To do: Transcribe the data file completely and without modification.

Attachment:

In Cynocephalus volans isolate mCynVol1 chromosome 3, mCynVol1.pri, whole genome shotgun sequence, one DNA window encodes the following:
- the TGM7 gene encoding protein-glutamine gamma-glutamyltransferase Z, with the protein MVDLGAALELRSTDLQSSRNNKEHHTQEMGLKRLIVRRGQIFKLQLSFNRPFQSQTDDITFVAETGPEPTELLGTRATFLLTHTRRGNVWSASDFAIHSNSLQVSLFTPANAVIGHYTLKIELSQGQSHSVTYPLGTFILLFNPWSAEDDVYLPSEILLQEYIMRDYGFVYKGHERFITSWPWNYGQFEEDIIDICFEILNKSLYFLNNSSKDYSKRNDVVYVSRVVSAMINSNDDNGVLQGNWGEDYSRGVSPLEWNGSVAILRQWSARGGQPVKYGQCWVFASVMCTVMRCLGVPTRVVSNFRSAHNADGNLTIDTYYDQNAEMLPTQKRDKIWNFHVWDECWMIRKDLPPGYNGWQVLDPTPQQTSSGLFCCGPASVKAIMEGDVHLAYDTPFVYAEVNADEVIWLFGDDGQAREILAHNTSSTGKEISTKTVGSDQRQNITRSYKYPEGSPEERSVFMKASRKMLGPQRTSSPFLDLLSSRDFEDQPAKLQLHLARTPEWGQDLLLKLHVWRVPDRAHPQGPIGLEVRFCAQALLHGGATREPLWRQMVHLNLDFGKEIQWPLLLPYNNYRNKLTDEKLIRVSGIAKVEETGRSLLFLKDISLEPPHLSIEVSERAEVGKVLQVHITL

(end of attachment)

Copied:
In Cynocephalus volans isolate mCynVol1 chromosome 3, mCynVol1.pri, whole genome shotgun sequence, one DNA window encodes the following:
- the TGM7 gene encoding protein-glutamine gamma-glutamyltransferase Z, with the protein MVDLGAALELRSTDLQSSRNNKEHHTQEMGLKRLIVRRGQIFKLQLSFNRPFQSQTDDITFVAETGPEPTELLGTRATFLLTHTRRGNVWSASDFAIHSNSLQVSLFTPANAVIGHYTLKIELSQGQSHSVTYPLGTFILLFNPWSAEDDVYLPSEILLQEYIMRDYGFVYKGHERFITSWPWNYGQFEEDIIDICFEILNKSLYFLNNSSKDYSKRNDVVYVSRVVSAMINSNDDNGVLQGNWGEDYSRGVSPLEWNGSVAILRQWSARGGQPVKYGQCWVFASVMCTVMRCLGVPTRVVSNFRSAHNADGNLTIDTYYDQNAEMLPTQKRDKIWNFHVWDECWMIRKDLPPGYNGWQVLDPTPQQTSSGLFCCGPASVKAIMEGDVHLAYDTPFVYAEVNADEVIWLFGDDGQAREILAHNTSSTGKEISTKTVGSDQRQNITRSYKYPEGSPEERSVFMKASRKMLGPQRTSSPFLDLLSSRDFEDQPAKLQLHLARTPEWGQDLLLKLHVWRVPDRAHPQGPIGLEVRFCAQALLHGGATREPLWRQMVHLNLDFGKEIQWPLLLPYNNYRNKLTDEKLIRVSGIAKVEETGRSLLFLKDISLEPPHLSIEVSERAEVGKVLQVHITL